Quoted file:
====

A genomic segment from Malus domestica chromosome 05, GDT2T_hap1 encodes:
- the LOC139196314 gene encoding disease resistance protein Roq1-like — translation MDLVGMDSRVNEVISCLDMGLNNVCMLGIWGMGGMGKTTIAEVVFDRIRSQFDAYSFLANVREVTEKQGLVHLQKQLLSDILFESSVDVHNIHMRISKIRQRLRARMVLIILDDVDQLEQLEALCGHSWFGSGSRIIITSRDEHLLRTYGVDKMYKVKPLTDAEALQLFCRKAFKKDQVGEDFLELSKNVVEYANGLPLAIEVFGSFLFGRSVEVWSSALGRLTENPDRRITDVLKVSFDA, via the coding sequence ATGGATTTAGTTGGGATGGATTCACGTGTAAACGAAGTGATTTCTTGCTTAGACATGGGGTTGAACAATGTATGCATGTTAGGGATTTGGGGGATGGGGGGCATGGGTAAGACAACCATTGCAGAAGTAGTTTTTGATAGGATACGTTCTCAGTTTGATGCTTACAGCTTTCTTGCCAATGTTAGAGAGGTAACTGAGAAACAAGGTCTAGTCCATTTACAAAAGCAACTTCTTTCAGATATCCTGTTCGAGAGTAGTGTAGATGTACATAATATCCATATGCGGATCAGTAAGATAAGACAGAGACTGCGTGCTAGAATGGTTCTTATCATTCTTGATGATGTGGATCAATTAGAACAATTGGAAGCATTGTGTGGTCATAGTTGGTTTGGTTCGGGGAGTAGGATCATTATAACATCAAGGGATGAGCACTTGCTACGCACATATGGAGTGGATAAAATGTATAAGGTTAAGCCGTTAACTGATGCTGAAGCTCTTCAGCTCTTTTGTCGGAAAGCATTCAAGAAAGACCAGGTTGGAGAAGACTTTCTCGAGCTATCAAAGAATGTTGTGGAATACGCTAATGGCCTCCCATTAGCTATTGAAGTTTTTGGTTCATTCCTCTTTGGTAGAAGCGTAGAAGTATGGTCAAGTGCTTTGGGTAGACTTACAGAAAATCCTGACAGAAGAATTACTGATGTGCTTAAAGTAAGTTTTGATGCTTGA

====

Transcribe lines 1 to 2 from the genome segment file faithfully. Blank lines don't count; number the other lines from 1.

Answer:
A genomic segment from Malus domestica chromosome 05, GDT2T_hap1 encodes:
- the LOC139196314 gene encoding disease resistance protein Roq1-like — translation MDLVGMDSRVNEVISCLDMGLNNVCMLGIWGMGGMGKTTIAEVVFDRIRSQFDAYSFLANVREVTEKQGLVHLQKQLLSDILFESSVDVHNIHMRISKIRQRLRARMVLIILDDVDQLEQLEALCGHSWFGSGSRIIITSRDEHLLRTYGVDKMYKVKPLTDAEALQLFCRKAFKKDQVGEDFLELSKNVVEYANGLPLAIEVFGSFLFGRSVEVWSSALGRLTENPDRRITDVLKVSFDA, via the coding sequence ATGGATTTAGTTGGGATGGATTCACGTGTAAACGAAGTGATTTCTTGCTTAGACATGGGGTTGAACAATGTATGCATGTTAGGGATTTGGGGGATGGGGGGCATGGGTAAGACAACCATTGCAGAAGTAGTTTTTGATAGGATACGTTCTCAGTTTGATGCTTACAGCTTTCTTGCCAATGTTAGAGAGGTAACTGAGAAACAAGGTCTAGTCCATTTACAAAAGCAACTTCTTTCAGATATCCTGTTCGAGAGTAGTGTAGATGTACATAATATCCATATGCGGATCAGTAAGATAAGACAGAGACTGCGTGCTAGAATGGTTCTTATCATTCTTGATGATGTGGATCAATTAGAACAATTGGAAGCATTGTGTGGTCATAGTTGGTTTGGTTCGGGGAGTAGGATCATTATAACATCAAGGGATGAGCACTTGCTACGCACATATGGAGTGGATAAAATGTATAAGGTTAAGCCGTTAACTGATGCTGAAGCTCTTCAGCTCTTTTGTCGGAAAGCATTCAAGAAAGACCAGGTTGGAGAAGACTTTCTCGAGCTATCAAAGAATGTTGTGGAATACGCTAATGGCCTCCCATTAGCTATTGAAGTTTTTGGTTCATTCCTCTTTGGTAGAAGCGTAGAAGTATGGTCAAGTGCTTTGGGTAGACTTACAGAAAATCCTGACAGAAGAATTACTGATGTGCTTAAAGTAAGTTTTGATGCTTGA